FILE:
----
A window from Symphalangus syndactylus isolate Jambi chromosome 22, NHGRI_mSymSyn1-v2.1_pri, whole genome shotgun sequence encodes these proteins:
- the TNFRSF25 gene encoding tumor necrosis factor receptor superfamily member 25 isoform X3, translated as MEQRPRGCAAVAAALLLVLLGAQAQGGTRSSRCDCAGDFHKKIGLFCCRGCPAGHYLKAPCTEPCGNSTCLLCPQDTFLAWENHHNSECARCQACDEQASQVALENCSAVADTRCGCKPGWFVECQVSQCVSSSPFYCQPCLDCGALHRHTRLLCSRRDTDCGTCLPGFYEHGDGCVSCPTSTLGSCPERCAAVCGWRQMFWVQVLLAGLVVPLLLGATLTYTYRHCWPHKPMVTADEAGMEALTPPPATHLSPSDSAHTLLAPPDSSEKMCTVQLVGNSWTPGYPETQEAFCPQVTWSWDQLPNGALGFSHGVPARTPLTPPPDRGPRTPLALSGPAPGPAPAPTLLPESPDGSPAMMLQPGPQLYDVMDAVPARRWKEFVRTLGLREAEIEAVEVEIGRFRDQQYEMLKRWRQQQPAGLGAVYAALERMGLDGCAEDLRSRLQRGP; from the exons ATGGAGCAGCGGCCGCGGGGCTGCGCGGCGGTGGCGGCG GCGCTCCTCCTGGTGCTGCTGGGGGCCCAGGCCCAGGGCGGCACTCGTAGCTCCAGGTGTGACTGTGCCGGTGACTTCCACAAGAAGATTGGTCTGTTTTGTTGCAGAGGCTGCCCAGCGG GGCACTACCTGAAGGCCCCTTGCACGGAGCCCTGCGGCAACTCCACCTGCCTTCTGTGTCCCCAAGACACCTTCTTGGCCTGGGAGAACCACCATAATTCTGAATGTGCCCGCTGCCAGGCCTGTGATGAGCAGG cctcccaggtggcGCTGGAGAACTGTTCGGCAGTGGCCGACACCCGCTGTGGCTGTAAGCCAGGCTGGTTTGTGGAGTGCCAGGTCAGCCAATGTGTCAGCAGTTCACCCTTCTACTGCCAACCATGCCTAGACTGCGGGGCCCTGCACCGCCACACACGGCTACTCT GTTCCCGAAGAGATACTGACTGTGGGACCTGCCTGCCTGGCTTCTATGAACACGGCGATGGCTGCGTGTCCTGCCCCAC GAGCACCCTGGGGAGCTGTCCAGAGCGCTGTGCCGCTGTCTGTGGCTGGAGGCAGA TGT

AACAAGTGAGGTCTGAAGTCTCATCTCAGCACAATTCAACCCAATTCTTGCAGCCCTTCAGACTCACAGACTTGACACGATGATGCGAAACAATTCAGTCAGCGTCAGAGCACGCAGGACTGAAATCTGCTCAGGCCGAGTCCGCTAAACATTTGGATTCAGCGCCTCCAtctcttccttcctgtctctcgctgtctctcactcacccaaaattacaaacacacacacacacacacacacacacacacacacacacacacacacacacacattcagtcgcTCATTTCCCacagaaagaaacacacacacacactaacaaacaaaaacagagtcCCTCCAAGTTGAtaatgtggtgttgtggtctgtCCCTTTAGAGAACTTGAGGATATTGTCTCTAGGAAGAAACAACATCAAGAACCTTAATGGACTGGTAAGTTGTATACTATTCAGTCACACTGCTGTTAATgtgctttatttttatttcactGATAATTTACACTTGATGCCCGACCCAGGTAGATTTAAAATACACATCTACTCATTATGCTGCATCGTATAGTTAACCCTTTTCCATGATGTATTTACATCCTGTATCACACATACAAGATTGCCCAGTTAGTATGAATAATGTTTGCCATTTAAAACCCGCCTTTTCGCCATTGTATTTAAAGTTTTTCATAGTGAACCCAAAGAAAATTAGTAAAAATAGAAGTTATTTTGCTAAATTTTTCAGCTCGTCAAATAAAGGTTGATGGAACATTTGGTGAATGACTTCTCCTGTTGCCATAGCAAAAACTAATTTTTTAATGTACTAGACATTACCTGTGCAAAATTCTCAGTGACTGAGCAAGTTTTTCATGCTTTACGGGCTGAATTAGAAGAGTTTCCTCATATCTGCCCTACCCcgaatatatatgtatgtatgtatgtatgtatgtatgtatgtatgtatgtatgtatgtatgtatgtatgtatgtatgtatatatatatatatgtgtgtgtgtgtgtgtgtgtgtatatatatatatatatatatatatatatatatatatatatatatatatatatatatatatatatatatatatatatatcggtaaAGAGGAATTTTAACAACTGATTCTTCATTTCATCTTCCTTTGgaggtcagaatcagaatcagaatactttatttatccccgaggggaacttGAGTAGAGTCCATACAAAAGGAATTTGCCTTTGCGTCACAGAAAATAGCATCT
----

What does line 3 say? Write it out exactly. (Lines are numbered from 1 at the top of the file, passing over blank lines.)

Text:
AACAAGTGAGGTCTGAAGTCTCATCTCAGCACAATTCAACCCAATTCTTGCAGCCCTTCAGACTCACAGACTTGACACGATGATGCGAAACAATTCAGTCAGCGTCAGAGCACGCAGGACTGAAATCTGCTCAGGCCGAGTCCGCTAAACATTTGGATTCAGCGCCTCCAtctcttccttcctgtctctcgctgtctctcactcacccaaaattacaaacacacacacacacacacacacacacacacacacacacacacacacacacacattcagtcgcTCATTTCCCacagaaagaaacacacacacacactaacaaacaaaaacagagtcCCTCCAAGTTGAtaatgtggtgttgtggtctgtCCCTTTAGAGAACTTGAGGATATTGTCTCTAGGAAGAAACAACATCAAGAACCTTAATGGACTGGTAAGTTGTATACTATTCAGTCACACTGCTGTTAATgtgctttatttttatttcactGATAATTTACACTTGATGCCCGACCCAGGTAGATTTAAAATACACATCTACTCATTATGCTGCATCGTATAGTTAACCCTTTTCCATGATGTATTTACATCCTGTATCACACATACAAGATTGCCCAGTTAGTATGAATAATGTTTGCCATTTAAAACCCGCCTTTTCGCCATTGTATTTAAAGTTTTTCATAGTGAACCCAAAGAAAATTAGTAAAAATAGAAGTTATTTTGCTAAATTTTTCAGCTCGTCAAATAAAGGTTGATGGAACATTTGGTGAATGACTTCTCCTGTTGCCATAGCAAAAACTAATTTTTTAATGTACTAGACATTACCTGTGCAAAATTCTCAGTGACTGAGCAAGTTTTTCATGCTTTACGGGCTGAATTAGAAGAGTTTCCTCATATCTGCCCTACCCcgaatatatatgtatgtatgtatgtatgtatgtatgtatgtatgtatgtatgtatgtatgtatgtatgtatgtatgtatatatatatatatgtgtgtgtgtgtgtgtgtgtgtatatatatatatatatatatatatatatatatatatatatatatatatatatatatatatatatatatatatatatatcggtaaAGAGGAATTTTAACAACTGATTCTTCATTTCATCTTCCTTTGgaggtcagaatcagaatcagaatactttatttatccccgaggggaacttGAGTAGAGTCCATACAAAAGGAATTTGCCTTTGCGTCACAGAAAATAGCATCT